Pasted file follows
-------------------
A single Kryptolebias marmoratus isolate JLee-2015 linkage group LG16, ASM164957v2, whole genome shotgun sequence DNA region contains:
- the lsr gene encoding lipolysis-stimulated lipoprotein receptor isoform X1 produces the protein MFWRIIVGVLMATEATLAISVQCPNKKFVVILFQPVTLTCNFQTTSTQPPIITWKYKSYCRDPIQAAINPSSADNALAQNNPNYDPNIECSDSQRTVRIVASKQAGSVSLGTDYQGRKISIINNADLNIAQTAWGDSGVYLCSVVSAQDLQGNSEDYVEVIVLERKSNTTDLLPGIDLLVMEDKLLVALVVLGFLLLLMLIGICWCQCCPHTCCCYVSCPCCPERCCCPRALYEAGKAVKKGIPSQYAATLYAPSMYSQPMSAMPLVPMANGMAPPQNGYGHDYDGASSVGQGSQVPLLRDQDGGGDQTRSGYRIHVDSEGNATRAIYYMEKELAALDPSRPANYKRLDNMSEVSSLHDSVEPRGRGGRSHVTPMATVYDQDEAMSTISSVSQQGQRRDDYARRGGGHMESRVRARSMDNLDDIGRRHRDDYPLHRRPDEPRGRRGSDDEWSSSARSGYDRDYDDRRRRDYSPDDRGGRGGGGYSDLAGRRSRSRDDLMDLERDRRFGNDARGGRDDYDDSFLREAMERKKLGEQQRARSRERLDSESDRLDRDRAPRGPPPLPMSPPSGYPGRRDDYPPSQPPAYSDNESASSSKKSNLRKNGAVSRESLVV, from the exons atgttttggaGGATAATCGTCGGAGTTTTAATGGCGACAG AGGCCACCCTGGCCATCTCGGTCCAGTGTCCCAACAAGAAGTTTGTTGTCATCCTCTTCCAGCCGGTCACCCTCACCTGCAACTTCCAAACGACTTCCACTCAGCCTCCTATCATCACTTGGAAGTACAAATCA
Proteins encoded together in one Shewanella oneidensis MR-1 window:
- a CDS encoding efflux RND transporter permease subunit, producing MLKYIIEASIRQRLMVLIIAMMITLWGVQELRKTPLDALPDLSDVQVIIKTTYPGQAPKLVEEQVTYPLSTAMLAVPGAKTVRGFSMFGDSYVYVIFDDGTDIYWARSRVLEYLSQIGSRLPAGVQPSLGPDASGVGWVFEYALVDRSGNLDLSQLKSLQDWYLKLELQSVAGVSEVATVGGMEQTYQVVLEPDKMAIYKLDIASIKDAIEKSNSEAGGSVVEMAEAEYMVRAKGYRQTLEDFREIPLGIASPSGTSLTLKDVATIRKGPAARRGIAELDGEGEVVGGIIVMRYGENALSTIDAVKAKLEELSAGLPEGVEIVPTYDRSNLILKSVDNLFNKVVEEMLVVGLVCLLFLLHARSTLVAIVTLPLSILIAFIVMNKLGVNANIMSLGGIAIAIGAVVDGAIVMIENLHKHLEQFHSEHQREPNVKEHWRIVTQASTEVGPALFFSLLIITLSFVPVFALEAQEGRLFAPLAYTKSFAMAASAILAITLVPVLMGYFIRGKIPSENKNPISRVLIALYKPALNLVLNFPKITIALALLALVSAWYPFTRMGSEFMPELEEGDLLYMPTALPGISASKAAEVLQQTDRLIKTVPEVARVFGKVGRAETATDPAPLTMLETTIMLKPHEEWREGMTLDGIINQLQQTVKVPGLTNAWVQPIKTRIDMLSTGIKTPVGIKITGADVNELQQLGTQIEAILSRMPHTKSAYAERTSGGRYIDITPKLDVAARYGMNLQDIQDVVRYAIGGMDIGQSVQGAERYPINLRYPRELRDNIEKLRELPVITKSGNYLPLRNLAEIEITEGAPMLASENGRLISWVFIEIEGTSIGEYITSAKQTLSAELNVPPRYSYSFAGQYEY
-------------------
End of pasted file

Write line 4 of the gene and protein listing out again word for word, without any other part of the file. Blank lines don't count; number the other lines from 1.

- a CDS encoding efflux RND transporter permease subunit, producing MLKYIIEASIRQRLMVLIIAMMITLWGVQELRKTPLDALPDLSDVQVIIKTTYPGQAPKLVEEQVTYPLSTAMLAVPGAKTVRGFSMFGDSYVYVIFDDGTDIYWARSRVLEYLSQIGSRLPAGVQPSLGPDASGVGWVFEYALVDRSGNLDLSQLKSLQDWYLKLELQSVAGVSEVATVGGMEQTYQVVLEPDKMAIYKLDIASIKDAIEKSNSEAGGSVVEMAEAEYMVRAKGYRQTLEDFREIPLGIASPSGTSLTLKDVATIRKGPAARRGIAELDGEGEVVGGIIVMRYGENALSTIDAVKAKLEELSAGLPEGVEIVPTYDRSNLILKSVDNLFNKVVEEMLVVGLVCLLFLLHARSTLVAIVTLPLSILIAFIVMNKLGVNANIMSLGGIAIAIGAVVDGAIVMIENLHKHLEQFHSEHQREPNVKEHWRIVTQASTEVGPALFFSLLIITLSFVPVFALEAQEGRLFAPLAYTKSFAMAASAILAITLVPVLMGYFIRGKIPSENKNPISRVLIALYKPALNLVLNFPKITIALALLALVSAWYPFTRMGSEFMPELEEGDLLYMPTALPGISASKAAEVLQQTDRLIKTVPEVARVFGKVGRAETATDPAPLTMLETTIMLKPHEEWREGMTLDGIINQLQQTVKVPGLTNAWVQPIKTRIDMLSTGIKTPVGIKITGADVNELQQLGTQIEAILSRMPHTKSAYAERTSGGRYIDITPKLDVAARYGMNLQDIQDVVRYAIGGMDIGQSVQGAERYPINLRYPRELRDNIEKLRELPVITKSGNYLPLRNLAEIEITEGAPMLASENGRLISWVFIEIEGTSIGEYITSAKQTLSAELNVPPRYSYSFAGQYEY